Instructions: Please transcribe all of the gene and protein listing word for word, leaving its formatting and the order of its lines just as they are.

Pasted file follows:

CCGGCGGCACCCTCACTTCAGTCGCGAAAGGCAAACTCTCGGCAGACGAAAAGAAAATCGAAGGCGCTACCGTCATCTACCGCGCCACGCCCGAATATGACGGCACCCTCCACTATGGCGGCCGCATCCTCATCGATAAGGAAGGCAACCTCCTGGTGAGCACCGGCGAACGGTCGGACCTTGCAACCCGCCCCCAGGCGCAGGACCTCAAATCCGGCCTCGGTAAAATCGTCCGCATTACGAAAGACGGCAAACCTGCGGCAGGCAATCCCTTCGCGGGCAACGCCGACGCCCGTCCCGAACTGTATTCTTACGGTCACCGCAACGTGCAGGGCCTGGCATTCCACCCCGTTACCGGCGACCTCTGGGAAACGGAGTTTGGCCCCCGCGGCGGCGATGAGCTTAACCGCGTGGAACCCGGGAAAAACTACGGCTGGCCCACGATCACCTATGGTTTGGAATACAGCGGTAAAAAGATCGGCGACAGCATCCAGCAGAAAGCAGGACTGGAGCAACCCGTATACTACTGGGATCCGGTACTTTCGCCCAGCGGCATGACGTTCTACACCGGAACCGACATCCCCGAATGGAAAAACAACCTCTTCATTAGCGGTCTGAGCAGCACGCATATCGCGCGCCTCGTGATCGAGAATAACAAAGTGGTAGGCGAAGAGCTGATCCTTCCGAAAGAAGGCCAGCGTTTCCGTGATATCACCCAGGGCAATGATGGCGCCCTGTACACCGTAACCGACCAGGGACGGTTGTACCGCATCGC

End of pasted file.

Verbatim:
CCGGCGGCACCCTCACTTCAGTCGCGAAAGGCAAACTCTCGGCAGACGAAAAGAAAATCGAAGGCGCTACCGTCATCTACCGCGCCACGCCCGAATATGACGGCACCCTCCACTATGGCGGCCGCATCCTCATCGATAAGGAAGGCAACCTCCTGGTGAGCACCGGCGAACGGTCGGACCTTGCAACCCGCCCCCAGGCGCAGGACCTCAAATCCGGCCTCGGTAAAATCGTCCGCATTACGAAAGACGGCAAACCTGCGGCAGGCAATCCCTTCGCGGGCAACGCCGACGCCCGTCCCGAACTGTATTCTTACGGTCACCGCAACGTGCAGGGCCTGGCATTCCACCCCGTTACCGGCGACCTCTGGGAAACGGAGTTTGGCCCCCGCGGCGGCGATGAGCTTAACCGCGTGGAACCCGGGAAAAACTACGGCTGGCCCACGATCACCTATGGTTTGGAATACAGCGGTAAAAAGATCGGCGACAGCATCCAGCAGAAAGCAGGACTGGAGCAACCCGTATACTACTGGGATCCGGTACTTTCGCCCAGCGGCATGACGTTCTACACCGGAACCGACATCCCCGAATGGAAAAACAACCTCTTCATTAGCGGTCTGAGCAGCACGCATATCGCGCGCCTCGTGATCGAGAATAACAAAGTGGTAGGCGAAGAGCTGATCCTTCCGAAAGAAGGCCAGCGTTTCCGTGATATCACCCAGGGCAATGATGGCGCCCTGTACACCGTAACCGACCAGGGACGGTTGTACCGCATCGC